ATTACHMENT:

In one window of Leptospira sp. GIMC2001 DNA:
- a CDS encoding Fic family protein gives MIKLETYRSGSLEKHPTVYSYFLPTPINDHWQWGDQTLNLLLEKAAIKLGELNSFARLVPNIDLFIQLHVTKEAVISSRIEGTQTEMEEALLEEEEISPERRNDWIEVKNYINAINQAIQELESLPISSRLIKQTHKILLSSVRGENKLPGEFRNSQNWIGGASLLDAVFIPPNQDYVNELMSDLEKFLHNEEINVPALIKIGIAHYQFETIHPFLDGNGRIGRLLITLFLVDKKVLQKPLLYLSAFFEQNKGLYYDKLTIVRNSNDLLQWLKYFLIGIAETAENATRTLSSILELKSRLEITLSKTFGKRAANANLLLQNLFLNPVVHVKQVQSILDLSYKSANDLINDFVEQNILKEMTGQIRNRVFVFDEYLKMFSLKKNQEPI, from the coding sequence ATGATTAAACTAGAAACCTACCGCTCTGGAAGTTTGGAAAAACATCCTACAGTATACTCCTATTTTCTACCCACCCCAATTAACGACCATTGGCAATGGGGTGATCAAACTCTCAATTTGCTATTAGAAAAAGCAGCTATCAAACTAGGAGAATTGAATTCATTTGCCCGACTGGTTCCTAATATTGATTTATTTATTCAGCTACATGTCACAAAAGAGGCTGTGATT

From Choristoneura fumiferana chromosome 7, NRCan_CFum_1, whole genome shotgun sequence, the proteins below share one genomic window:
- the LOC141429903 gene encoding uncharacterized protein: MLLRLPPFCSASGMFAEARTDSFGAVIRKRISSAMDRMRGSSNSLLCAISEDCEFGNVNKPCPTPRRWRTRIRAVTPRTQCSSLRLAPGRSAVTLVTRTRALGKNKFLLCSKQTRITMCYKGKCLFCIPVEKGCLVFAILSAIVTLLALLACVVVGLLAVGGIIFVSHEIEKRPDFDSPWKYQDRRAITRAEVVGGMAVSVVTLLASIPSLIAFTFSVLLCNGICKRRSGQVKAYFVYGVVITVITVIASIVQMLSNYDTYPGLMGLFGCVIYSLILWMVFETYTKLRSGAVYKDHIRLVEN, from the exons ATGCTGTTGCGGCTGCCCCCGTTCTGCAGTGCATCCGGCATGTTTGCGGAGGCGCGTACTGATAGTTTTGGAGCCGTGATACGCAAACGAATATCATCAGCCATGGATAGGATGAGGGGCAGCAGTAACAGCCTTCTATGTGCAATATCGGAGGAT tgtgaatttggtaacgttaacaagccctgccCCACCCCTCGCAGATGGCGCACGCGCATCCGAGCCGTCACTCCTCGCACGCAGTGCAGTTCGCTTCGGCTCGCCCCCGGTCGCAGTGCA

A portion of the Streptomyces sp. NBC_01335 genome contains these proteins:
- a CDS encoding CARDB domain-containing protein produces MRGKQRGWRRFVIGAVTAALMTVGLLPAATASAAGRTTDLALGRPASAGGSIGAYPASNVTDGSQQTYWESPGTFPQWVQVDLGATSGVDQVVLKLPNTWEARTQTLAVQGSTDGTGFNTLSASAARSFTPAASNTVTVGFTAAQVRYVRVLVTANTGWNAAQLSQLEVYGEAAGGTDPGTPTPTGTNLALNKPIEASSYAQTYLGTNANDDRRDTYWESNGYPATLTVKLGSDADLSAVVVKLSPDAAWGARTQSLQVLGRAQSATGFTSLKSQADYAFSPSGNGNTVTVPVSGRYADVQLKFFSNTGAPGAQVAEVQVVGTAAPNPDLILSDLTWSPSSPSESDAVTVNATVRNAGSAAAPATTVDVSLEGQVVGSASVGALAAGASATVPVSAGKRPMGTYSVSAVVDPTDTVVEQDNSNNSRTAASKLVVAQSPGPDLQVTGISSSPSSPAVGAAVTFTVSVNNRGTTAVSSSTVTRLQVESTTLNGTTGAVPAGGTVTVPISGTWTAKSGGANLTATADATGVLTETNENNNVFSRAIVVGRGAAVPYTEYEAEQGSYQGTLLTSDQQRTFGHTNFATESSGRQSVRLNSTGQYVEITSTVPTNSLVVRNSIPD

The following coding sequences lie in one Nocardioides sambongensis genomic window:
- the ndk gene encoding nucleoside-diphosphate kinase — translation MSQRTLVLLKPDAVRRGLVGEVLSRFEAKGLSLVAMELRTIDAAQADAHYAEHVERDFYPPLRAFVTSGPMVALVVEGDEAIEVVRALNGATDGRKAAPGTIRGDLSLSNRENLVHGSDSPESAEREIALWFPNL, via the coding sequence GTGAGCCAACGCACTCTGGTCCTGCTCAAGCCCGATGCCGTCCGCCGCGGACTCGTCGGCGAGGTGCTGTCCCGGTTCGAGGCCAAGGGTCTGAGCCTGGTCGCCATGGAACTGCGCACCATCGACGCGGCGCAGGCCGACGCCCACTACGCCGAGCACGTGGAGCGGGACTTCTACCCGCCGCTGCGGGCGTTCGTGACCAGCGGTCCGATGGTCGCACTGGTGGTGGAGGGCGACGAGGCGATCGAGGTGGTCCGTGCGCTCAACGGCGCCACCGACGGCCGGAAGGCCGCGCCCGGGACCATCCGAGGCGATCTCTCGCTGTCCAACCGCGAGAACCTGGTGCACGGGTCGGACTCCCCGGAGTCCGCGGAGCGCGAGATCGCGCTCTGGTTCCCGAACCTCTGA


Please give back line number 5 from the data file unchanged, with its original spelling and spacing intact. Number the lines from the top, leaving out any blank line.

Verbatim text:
A portion of the Streptomyces sp. NBC_01335 genome contains these proteins: